Midhurst Footpath Companions
Walking in Sussex, Hampshire and Surrey.



Marley Walk 11 May 2022

Jean's walk started out from The Mill Tavern in Shottermill and took walkers through Camelsdale village and up Marleycombe Road before reaching Marley Common and a point high above Kingsley Green. The route was then a climb up through to Cognor Wood and then a gradual descent to a point above Linchmere Marsh. Another climb up to Marley and then a final descent down through Brinksway and on to The Mill for a good lunch. The walk was a little over 4 miles.

Ready to go.

Gathering the flocks

Walkers keen to take the "Fancy a swift one" path

What was so amusing??

Top of Marley Common, with a view for miles.

A little bit of wind damage

A whole lot more damage

Walkers saw this one was in danger, but managed to save it with a big heave

A very old man-made pond in the middle of nowhere

Time for a drink on some handy seats

Time for a hop

More trees on the path

But plenty stayed upright

Belted Galloways, not called George, thankfully

Someone trying to outsmile the bluebells!

Little damp towards the end of the walk


Nice bit of gardening up Brinksway way

The Mill Tavern

Duncton walk 4th May 2022

The Cricketers in Duncton was the start of  Isabel's wander around the countryside. We headed down the  A285 before turning into the grounds of Seaford College. The Building has had many residents since the original building erected in the late 16th C, including many bishops and lords. Luckily the Canadian Soldiers billeted there during WW2 had old locks and weirs in Loxwood on which to  practice demolition, so the building survived very well.  We enjoyed walking through the College grounds before turning north towards Parsons Wood and Upper Norwood. Early Purple Orchids were plentiful throughout the morning with many Spotted Orchids also seen but not yet in flower. After traversing the Lavington and Duncton Commons we crossed the road again to take the Serpent Trail towards Burton Park. The tiny 11th C church next to Burton Park house has a painting inside supposedly of St Uncumber (aka St Wilgefortis) who was crucified by her father for growing a beard. Seems a bit excessive.

After joining the West Sussex Literary Trail, we ambled back to the Cricketers Arms for a splendid lunch. The pub name was changed to The Cricketers by the landlord, a certain John Wisden in 1867, author of the famous Wisden Cricketers' Almanack.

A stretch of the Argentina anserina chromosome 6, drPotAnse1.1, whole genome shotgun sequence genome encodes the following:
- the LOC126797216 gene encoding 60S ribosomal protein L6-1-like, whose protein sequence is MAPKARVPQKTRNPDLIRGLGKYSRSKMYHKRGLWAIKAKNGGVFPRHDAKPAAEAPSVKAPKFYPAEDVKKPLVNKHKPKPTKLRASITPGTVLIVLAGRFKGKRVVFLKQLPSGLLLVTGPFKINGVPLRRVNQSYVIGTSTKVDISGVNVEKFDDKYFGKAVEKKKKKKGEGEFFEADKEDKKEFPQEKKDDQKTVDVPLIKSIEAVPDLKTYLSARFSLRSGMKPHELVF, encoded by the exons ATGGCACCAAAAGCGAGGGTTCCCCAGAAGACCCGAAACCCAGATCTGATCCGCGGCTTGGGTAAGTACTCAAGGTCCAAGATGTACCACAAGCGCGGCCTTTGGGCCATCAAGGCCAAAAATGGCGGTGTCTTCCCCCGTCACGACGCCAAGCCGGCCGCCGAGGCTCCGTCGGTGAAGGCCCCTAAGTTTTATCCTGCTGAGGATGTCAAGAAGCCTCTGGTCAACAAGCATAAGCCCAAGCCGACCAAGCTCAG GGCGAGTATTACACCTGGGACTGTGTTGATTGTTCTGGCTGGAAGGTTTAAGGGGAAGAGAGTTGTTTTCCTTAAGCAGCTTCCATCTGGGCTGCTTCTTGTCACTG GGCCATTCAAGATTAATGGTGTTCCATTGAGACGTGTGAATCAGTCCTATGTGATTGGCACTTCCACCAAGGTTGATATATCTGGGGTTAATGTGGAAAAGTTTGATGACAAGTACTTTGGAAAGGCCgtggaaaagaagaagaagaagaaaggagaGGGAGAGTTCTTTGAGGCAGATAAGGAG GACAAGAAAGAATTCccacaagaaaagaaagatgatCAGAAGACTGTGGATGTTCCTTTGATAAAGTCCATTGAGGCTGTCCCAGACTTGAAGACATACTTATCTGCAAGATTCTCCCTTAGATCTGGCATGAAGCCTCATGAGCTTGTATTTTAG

Gathering at the start

Seaford College, here we come!

Early orchids inside the gates

Strolling next to the golf course

Seaford College - an extraordinary breadth of sports from cricket to sailing and almost everything in between.

Pretty as a picture - or even nicer!

Time for some balancing practice

Parson's Copse in bloom

Chestnut poles for a new pergola

Back on the Serpent trail

Pause for chat

Tea time on Duncton Common

Horses could do with a good feed

Burton Park House, rebuilt circa 1828, landscaping by Capability Brown

Appaloosa horses, originally bred by Native Americans on the far west coast of USA

11th C church of St Richard

Pausing to admire Burton Park House grounds

Well earnt lunch in the Cricketers.

Loxwood walk on 27th April 2022

Kathryn and Geoff had volunteered to show us Loxwood, so after gathering in the car park adjacent to the Onslow Arms, we headed north through the back of the village. A stop to hear some of the history of a religious sect called The Society of Dependants was quite revealing. Established in Loxwood with their first chapel in 1861, they believed in no music, alcohol or tobacco, read no books other than the Bible, had no flowers in their houses. Surprisingly they did allow young couples to live together for 2 years, after which they would either separate or marry. The movement spread to several neighbouring villages, but had almost died out by the late 1980's. We had an early coffee stop on some handy furniture somewhere near to Old Songhurst Farm, before turning west towards Alfold. After resisting the temptation to drop in at The Sir Roger Tichborne pub, we crossed the road and headed for Gennetts Bridge Lock on the Wey and Arun Canal. We now took the Wey-South Path back to Loxwood. On the way we met a few of the many volunteers and supporters of the Wey and Arun Canal Trust, who have been working since 1970 to re-open the Canal. They have been extraordinarily successful. Sadly a farmer near the canal has allowed an enormous amount of the highly poisonous Giant Hogweed to prosper, to  fill fields and hedgerows along the canal path, but fortunately the Trust  has managed to keep the path safe. We welcomed guest walkers John and Marg on our walk which ended with a good lunch in The Onslow Arms. The walk was about 4.1/2 miles.

Starting out along the canal

Striding out along Spy Lane

Emmanuel Fellowship Church, previously the home of The Society of Dependants, also known as the Cokelers.


Lovely varieties of tulips along our route

This bird sang to us for much of our coffee stop- probably a cock linnet

Nice seats today!

Gatekeepers on duty


Gennets Bridge Lock.

Testing the bridge

Now, listen carefully, we're going THAT way.

Heading down the Wey-South Path

Moorhen eggs in the middle of the mud

Parts are navigable but not exactly flowing very much

Devil's Hole Lock

After being used for demolition practice during WW2 by the Canadians, this lock was rebuilt and reopened by April 2010

Appalling amounts of Giant Hogweed - no sign of this poisonous weed being controlled by the landowner

Early Purple Orchid likes the mud of the canal

Onslow Arms served us well, and took photos!

Fittleworth Morning and Day walk 20th April 2022